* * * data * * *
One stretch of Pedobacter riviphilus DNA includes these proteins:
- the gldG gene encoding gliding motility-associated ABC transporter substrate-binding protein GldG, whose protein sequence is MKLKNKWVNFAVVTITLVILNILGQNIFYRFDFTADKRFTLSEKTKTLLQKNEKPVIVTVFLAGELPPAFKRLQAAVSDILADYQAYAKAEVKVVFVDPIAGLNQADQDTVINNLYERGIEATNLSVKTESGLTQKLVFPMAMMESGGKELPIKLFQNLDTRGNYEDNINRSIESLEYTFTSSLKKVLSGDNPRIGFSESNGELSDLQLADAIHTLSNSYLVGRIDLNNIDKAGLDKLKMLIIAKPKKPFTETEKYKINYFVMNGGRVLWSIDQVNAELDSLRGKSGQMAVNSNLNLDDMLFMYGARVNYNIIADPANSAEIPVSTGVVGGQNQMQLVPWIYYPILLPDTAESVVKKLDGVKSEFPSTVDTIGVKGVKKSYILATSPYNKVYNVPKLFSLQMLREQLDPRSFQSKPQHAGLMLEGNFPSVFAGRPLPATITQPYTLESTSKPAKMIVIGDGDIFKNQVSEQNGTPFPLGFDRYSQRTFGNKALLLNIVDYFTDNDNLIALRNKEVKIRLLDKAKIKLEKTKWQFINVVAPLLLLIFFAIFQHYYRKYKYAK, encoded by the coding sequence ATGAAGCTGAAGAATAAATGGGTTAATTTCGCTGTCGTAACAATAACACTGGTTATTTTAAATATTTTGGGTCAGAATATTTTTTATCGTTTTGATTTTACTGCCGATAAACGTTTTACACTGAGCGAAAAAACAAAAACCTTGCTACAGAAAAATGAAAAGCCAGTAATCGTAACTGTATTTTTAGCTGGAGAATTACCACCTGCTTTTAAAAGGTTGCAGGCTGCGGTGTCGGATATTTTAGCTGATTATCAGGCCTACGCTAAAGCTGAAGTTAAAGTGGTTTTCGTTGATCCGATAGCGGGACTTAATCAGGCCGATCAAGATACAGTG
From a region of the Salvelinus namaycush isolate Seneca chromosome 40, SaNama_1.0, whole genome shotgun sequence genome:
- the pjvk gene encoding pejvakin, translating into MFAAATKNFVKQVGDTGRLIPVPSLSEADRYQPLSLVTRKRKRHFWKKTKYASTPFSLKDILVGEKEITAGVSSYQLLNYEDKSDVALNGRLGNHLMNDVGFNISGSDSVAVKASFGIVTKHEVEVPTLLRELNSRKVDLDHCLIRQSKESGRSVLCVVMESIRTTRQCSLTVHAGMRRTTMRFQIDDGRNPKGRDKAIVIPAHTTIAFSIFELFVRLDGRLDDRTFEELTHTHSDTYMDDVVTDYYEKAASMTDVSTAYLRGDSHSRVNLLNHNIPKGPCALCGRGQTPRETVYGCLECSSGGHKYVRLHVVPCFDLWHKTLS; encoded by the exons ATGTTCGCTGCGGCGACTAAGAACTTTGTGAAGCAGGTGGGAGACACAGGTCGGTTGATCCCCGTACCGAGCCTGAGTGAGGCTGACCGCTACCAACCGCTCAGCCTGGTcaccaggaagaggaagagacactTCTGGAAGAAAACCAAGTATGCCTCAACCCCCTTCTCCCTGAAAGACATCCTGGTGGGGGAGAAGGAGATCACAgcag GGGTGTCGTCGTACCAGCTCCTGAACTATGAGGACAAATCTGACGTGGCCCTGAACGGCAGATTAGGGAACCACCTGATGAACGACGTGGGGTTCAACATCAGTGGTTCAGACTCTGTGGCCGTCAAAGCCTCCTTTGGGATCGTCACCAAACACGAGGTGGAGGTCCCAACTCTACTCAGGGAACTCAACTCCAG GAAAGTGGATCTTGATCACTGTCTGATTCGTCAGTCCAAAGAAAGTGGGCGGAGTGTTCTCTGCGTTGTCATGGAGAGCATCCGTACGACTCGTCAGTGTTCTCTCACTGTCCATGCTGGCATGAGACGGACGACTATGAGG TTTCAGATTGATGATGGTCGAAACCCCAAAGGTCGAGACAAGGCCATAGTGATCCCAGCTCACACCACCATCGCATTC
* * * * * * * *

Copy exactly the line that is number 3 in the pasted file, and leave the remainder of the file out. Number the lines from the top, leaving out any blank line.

From a region of the Salvelinus namaycush isolate Seneca chromosome 40, SaNama_1.0, whole genome shotgun sequence genome: